The day I caught him in his room smoking pot came about three days after he’d returned from the out of state neuro rehab facility. The sight of him on his bed, pipe in hand, sent me into a fury I’d never felt before. I think this has remained the biggest trauma of my life to this day.

Like each one of us, I have had many traumas in my life to sort through. I was adopted, big trauma there; raped at thirteen, huge trauma; abused by my ex-husband, horrible trauma. So many things. But until I found my son, recovering from a horrific accident, smoking pot, which is what caused him to wreck his car in the first place, I have never felt the anger and frustration explode like that before.

After that day, we navigated next steps and sent him to a rehab for drug use for ninety days out of state. We spent a week there for family therapy as part of the rehab program. We discussed traumas at length in group and individual therapy. There was a lot of ugliness. Tears, yelling, hugging. Purging of all the traumas we could recall and regrouping as individuals and as a family.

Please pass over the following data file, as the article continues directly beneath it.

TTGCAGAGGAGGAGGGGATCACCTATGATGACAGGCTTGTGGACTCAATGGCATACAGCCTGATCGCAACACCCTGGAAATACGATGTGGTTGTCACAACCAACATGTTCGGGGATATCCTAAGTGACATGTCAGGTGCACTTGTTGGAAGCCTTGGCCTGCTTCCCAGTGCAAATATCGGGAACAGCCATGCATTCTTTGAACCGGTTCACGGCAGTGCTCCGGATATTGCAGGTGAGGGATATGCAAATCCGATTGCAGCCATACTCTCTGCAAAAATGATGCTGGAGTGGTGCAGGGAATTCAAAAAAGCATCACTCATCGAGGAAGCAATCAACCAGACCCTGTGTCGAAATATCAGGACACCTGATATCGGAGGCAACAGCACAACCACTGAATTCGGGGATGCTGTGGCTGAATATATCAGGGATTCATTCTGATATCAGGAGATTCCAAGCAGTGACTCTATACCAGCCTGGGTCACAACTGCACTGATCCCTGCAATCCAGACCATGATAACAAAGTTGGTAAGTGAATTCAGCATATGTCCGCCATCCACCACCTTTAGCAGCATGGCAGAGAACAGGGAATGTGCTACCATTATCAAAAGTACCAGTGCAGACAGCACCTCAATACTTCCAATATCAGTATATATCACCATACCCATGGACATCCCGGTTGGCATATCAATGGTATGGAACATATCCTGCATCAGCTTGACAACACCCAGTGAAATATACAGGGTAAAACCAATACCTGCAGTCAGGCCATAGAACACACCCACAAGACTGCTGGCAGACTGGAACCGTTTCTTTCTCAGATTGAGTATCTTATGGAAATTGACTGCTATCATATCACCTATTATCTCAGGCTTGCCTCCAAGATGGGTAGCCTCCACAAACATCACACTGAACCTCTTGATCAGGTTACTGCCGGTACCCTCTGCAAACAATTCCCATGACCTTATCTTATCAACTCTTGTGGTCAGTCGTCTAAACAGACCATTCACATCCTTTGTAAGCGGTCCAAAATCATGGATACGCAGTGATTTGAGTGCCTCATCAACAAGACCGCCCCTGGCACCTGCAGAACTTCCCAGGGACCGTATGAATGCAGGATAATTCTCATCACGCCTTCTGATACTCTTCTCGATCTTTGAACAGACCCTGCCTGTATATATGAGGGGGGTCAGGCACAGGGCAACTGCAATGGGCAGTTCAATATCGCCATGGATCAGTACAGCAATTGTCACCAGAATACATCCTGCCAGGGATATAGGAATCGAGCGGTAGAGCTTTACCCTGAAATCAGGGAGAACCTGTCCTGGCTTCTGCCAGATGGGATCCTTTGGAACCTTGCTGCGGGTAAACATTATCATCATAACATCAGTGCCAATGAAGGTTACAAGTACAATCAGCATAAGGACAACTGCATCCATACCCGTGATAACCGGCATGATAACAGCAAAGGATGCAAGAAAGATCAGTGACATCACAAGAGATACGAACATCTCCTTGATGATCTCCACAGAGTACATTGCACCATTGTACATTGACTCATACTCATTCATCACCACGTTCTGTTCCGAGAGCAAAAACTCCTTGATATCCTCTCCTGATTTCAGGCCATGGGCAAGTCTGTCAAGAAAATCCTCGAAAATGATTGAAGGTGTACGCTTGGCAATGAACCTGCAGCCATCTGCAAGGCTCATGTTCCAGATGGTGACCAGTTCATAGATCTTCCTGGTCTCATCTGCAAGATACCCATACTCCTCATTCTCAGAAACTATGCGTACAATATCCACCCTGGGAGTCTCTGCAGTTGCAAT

It was cathartic, but not permanent. Which brings me to my questions to all of you.

What do you do to help yourself deal with trauma? With anxiety? Depression? Are drugs the answer? I don’t want that to be the answer. I want to be involved with others, to learn, focus, and lift one another up out of the ramifications of traumas. We all deserve to be healthy and happy. Life is hard enough.

Next time I’d like to discuss what people do to help themselves move forward. Is it medication? Is it religion? Therapy? Maybe education? Maybe all of these things? What’s healthy, and what isn’t?

Until next time.